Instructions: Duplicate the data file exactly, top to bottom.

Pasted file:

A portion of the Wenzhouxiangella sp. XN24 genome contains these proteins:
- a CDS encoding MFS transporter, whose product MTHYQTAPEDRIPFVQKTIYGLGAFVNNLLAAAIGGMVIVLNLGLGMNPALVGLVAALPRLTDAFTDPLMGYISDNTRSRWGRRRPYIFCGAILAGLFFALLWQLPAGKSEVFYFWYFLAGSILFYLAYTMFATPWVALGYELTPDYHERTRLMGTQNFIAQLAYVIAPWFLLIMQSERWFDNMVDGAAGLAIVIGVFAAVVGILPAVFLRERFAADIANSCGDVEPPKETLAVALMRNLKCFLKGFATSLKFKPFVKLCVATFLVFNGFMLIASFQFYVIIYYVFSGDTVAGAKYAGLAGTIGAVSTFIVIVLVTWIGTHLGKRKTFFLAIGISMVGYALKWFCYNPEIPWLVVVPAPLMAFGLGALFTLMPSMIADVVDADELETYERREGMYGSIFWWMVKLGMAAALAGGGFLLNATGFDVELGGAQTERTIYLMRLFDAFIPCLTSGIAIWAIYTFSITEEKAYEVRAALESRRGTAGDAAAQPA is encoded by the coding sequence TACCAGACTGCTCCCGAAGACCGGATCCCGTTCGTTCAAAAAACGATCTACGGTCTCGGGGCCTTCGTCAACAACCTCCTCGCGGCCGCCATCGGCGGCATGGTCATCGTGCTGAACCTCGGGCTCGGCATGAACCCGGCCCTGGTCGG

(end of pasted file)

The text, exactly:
A portion of the Wenzhouxiangella sp. XN24 genome contains these proteins:
- a CDS encoding MFS transporter, whose product MTHYQTAPEDRIPFVQKTIYGLGAFVNNLLAAAIGGMVIVLNLGLGMNPALVGLVAALPRLTDAFTDPLMGYISDNTRSRWGRRRPYIFCGAILAGLFFALLWQLPAGKSEVFYFWYFLAGSILFYLAYTMFATPWVALGYELTPDYHERTRLMGTQNFIAQLAYVIAPWFLLIMQSERWFDNMVDGAAGLAIVIGVFAAVVGILPAVFLRERFAADIANSCGDVEPPKETLAVALMRNLKCFLKGFATSLKFKPFVKLCVATFLVFNGFMLIASFQFYVIIYYVFSGDTVAGAKYAGLAGTIGAVSTFIVIVLVTWIGTHLGKRKTFFLAIGISMVGYALKWFCYNPEIPWLVVVPAPLMAFGLGALFTLMPSMIADVVDADELETYERREGMYGSIFWWMVKLGMAAALAGGGFLLNATGFDVELGGAQTERTIYLMRLFDAFIPCLTSGIAIWAIYTFSITEEKAYEVRAALESRRGTAGDAAAQPA is encoded by the coding sequence TACCAGACTGCTCCCGAAGACCGGATCCCGTTCGTTCAAAAAACGATCTACGGTCTCGGGGCCTTCGTCAACAACCTCCTCGCGGCCGCCATCGGCGGCATGGTCATCGTGCTGAACCTCGGGCTCGGCATGAACCCGGCCCTGGTCGG